The Right Way to Travel - guestpost by Deluminator s -

So what am I trying to say? Know what you like, and do what you want. You don’t have to drop all your usual personality traits and interests when you travel. As long as you’re being respectful, enjoying yourself, and learning something, there’s no right or wrong way to travel.

Photography: Jane of Deluminators

Interested in Guest Posting on LFB? Then shoot me an email at!

Stay conscious, Rae

Rae Tilly

Rae the EIC of LFB and YEOJA Magazine. She is also a photographer and social media influencer.


  • That’s the best travel advise! Thanks Jane :)


  • Ron

    I think there’s nothing wrong with seeing places where the tourists go. After all, it must be worth seeing. However, after I’ve seen these tourist attractions, I love getting lost in the city and going where the locals are. I’m also not afraid to chat it up with the locals and ask them for their food recommendations or where to lose myself. I definitely agree: know what you like and do what you want! Great read :D

    Ron | Nearby Wanderer

  • Very well said! I’ve always felt like more of a tourist because I don’t feel like I’m doing “cool enough” things. But really, when it’s my experience and my enjoyment of the trip, why should I care?? xxx

  • These are such great tips! Thanks for sharing!

  • I agree! Also funnily, I plan my trips well, as well. I am rather well aware of how I can get where I need to get, than get lost :D


  • I always like to have a mixture of visiting touristy places like museums and monuments and getting lost and wandering around a city. I always find Time Out guides are full of good places to eat that might not be the cookie cutter cool that we see on instagram, but are more authentic to the city they’re in. I remember eating in Florence surrounded by locals eating traditional tuscan cuisine. It was awesome!

    Inma |

  • This was such a wonderful read, Jane. I don’t really travel often, but am looking at a potential trip with friends this summer, so I really do need all the insight I can get. Planning is definitely essential in my book. While some people can enjoy without a plan, I like to plan my days out (or trips out, in this case) no matter the case.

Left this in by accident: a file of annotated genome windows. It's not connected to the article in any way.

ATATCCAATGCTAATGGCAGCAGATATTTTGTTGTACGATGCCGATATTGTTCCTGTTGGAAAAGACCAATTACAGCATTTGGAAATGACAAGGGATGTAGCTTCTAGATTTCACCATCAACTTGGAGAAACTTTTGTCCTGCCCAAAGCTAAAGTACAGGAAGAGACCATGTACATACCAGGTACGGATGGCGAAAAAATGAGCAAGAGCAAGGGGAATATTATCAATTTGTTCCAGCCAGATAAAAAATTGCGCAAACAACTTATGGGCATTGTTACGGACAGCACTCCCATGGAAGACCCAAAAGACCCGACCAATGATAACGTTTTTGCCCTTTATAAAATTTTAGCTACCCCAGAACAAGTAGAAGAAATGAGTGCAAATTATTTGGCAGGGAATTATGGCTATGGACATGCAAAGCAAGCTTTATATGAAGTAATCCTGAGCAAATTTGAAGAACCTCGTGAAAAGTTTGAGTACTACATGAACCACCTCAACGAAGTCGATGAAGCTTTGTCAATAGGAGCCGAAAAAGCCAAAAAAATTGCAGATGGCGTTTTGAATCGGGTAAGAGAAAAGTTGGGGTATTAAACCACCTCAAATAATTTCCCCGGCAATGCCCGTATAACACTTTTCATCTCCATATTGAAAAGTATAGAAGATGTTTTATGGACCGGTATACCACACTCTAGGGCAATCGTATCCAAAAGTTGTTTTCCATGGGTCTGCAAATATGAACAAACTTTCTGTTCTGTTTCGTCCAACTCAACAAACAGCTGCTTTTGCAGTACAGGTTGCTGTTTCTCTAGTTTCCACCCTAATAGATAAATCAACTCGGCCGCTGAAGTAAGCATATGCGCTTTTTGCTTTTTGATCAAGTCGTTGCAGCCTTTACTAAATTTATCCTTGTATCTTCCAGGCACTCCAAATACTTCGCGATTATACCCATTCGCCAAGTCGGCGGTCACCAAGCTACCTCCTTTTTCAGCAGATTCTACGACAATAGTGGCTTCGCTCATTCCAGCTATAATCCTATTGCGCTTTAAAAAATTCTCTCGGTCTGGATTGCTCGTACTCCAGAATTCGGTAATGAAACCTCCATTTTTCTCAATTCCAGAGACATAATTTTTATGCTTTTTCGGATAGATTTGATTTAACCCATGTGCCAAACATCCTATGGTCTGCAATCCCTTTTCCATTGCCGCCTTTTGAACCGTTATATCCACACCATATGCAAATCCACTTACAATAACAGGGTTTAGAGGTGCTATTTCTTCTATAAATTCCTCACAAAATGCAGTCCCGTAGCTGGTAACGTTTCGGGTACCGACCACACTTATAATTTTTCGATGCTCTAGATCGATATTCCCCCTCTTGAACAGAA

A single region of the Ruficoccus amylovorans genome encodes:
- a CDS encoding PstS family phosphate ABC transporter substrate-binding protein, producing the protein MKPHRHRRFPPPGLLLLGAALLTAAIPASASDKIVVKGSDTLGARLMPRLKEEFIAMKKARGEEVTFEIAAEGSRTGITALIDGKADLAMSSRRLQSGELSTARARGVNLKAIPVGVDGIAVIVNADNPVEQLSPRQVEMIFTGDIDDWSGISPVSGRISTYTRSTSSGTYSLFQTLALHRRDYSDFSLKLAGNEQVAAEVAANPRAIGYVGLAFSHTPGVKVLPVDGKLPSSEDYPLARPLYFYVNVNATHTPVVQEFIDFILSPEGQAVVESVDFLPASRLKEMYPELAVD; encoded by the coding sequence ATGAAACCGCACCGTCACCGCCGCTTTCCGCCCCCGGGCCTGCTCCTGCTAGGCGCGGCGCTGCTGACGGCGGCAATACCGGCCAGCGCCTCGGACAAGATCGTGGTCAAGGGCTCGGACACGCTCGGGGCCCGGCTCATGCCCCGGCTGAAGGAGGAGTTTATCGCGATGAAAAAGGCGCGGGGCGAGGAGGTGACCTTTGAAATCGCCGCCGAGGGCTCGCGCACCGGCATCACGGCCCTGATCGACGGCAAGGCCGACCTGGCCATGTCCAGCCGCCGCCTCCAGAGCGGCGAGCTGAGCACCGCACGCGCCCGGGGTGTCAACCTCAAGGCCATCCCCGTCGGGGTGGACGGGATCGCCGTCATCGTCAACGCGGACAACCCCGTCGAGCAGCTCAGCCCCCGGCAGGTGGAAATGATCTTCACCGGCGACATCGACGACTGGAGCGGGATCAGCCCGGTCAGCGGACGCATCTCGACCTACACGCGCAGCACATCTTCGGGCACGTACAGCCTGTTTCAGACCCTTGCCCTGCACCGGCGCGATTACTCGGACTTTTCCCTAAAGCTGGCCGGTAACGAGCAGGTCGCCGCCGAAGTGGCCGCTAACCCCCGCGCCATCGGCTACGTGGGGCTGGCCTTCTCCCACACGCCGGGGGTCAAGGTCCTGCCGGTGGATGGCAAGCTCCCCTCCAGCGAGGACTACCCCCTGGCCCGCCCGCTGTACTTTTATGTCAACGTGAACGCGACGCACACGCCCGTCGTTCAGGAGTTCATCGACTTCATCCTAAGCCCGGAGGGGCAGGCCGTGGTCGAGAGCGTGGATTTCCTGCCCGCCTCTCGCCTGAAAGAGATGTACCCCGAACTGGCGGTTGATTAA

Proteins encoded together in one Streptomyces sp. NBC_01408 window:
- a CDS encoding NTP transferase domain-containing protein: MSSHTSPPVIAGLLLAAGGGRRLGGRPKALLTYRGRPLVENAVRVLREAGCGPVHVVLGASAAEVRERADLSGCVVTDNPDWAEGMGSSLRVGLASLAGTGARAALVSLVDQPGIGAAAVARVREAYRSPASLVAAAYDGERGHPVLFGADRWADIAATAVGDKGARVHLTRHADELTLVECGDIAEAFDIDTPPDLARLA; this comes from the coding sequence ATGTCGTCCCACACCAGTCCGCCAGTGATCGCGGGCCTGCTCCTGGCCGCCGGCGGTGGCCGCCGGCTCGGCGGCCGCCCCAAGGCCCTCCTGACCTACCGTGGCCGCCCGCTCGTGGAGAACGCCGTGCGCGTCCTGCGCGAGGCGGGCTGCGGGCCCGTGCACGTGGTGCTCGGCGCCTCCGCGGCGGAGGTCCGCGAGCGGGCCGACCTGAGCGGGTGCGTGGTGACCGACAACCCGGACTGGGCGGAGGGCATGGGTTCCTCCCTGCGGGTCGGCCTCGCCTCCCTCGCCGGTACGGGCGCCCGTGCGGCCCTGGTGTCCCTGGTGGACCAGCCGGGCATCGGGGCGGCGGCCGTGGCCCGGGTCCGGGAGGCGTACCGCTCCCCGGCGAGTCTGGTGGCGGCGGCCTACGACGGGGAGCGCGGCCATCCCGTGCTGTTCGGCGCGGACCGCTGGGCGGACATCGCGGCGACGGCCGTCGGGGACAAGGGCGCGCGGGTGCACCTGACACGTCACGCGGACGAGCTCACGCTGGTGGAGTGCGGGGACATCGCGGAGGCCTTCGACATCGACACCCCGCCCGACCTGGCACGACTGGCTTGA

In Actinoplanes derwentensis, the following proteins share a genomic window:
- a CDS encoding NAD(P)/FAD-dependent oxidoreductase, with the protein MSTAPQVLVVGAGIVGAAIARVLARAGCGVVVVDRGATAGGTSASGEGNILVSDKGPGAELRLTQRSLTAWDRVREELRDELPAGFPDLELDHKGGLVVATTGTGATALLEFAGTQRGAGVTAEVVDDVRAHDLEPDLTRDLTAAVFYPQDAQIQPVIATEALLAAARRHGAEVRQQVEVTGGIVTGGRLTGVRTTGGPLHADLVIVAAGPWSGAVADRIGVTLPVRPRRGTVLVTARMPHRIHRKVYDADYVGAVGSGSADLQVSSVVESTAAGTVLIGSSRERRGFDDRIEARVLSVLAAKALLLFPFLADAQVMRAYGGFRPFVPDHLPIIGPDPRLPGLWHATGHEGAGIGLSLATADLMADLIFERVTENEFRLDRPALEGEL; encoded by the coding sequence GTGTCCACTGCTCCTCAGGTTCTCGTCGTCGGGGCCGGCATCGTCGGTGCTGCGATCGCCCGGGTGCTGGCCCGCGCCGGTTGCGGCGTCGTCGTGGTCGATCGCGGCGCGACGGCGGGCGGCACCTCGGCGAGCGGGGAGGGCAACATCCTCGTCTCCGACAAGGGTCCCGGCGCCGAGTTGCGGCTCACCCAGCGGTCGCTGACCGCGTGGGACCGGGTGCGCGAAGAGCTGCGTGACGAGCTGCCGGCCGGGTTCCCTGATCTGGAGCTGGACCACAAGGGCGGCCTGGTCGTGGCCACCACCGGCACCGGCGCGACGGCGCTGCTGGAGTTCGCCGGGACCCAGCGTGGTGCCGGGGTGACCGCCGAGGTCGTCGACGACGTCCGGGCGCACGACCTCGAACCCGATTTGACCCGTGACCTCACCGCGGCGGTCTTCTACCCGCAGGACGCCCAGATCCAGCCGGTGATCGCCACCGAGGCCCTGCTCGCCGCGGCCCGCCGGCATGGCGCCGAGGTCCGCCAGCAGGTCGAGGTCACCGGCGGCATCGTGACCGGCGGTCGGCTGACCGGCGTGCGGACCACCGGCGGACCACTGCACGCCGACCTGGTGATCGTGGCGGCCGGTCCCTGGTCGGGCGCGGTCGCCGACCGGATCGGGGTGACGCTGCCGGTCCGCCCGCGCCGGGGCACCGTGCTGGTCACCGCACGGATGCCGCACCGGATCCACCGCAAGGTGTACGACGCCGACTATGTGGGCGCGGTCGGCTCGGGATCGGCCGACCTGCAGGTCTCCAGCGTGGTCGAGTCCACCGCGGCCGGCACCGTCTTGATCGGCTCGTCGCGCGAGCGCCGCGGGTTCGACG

• I think I tend to do museums, landmarks, and places of historical interest (and high on TripAdvisor), and not really anything “cool”. My version of experiencing local food is usually limited to cheap coffee, ice cream, supermarkets, and farmers’ markets — not very adventurous, which I hope to change. However, wandering around and getting figuratively lost in a new place is great as well.

    Too bad about the ship museum! My sibling and I had a blast in Hamburg’s supersized Internationales Maritimes Museum (10 warehouse floors all about ships, every topic imaginable about ships and seafaring).

  • Great article, Rae. I agree that it’s often best to lean to the side where no plans are nailing me down. I love love love just wandering around, turn right here, left there, just floating with the vibes of an unknown city. I love watching where people go, right there on the street.
    But I think it’s good reading about a place as well, if something sticks in memory, then good.
    Have a good rest of the week.
    Finja |

  • I think we have very similar ways of planning our travels! I often overplan, even writing down which train I’m gonna catch, and also the times of my back up trains in case I miss that one, or in case I arrive early. But I also leave space in my itinerary blank, in case it takes me longer to do/find something, or in case I’m really enjoying something and want to spend more time there :) -Audrey | Brunch at Audrey’s

  • Sophie Lee

    Totally agree with your idea on travel <3

    xoxo, Cool men fashion